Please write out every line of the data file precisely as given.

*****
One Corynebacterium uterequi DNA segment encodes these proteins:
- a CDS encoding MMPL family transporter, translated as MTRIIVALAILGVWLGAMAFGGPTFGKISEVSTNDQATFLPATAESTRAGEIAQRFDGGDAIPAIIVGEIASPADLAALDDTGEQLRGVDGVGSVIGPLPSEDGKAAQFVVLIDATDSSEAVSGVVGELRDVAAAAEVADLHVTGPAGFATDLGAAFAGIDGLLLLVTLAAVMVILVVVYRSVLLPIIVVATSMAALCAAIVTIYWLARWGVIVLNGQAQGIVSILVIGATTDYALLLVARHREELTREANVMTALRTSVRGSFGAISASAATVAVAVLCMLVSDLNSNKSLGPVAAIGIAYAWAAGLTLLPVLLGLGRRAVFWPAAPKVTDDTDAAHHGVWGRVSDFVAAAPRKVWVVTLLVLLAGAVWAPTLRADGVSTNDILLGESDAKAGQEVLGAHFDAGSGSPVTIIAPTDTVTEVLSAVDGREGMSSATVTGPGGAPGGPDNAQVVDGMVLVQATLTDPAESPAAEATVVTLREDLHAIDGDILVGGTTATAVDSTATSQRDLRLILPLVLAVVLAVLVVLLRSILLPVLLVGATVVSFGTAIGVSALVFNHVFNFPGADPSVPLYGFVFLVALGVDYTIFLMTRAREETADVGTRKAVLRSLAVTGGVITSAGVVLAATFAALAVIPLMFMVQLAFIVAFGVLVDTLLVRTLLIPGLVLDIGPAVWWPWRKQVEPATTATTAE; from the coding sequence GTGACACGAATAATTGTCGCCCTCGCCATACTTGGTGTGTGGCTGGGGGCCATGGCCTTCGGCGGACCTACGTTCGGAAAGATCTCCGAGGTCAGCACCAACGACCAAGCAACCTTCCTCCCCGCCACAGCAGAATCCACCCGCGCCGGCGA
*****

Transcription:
One Corynebacterium uterequi DNA segment encodes these proteins:
- a CDS encoding MMPL family transporter, translated as MTRIIVALAILGVWLGAMAFGGPTFGKISEVSTNDQATFLPATAESTRAGEIAQRFDGGDAIPAIIVGEIASPADLAALDDTGEQLRGVDGVGSVIGPLPSEDGKAAQFVVLIDATDSSEAVSGVVGELRDVAAAAEVADLHVTGPAGFATDLGAAFAGIDGLLLLVTLAAVMVILVVVYRSVLLPIIVVATSMAALCAAIVTIYWLARWGVIVLNGQAQGIVSILVIGATTDYALLLVARHREELTREANVMTALRTSVRGSFGAISASAATVAVAVLCMLVSDLNSNKSLGPVAAIGIAYAWAAGLTLLPVLLGLGRRAVFWPAAPKVTDDTDAAHHGVWGRVSDFVAAAPRKVWVVTLLVLLAGAVWAPTLRADGVSTNDILLGESDAKAGQEVLGAHFDAGSGSPVTIIAPTDTVTEVLSAVDGREGMSSATVTGPGGAPGGPDNAQVVDGMVLVQATLTDPAESPAAEATVVTLREDLHAIDGDILVGGTTATAVDSTATSQRDLRLILPLVLAVVLAVLVVLLRSILLPVLLVGATVVSFGTAIGVSALVFNHVFNFPGADPSVPLYGFVFLVALGVDYTIFLMTRAREETADVGTRKAVLRSLAVTGGVITSAGVVLAATFAALAVIPLMFMVQLAFIVAFGVLVDTLLVRTLLIPGLVLDIGPAVWWPWRKQVEPATTATTAE; from the coding sequence GTGACACGAATAATTGTCGCCCTCGCCATACTTGGTGTGTGGCTGGGGGCCATGGCCTTCGGCGGACCTACGTTCGGAAAGATCTCCGAGGTCAGCACCAACGACCAAGCAACCTTCCTCCCCGCCACAGCAGAATCCACCCGCGCCGGCGA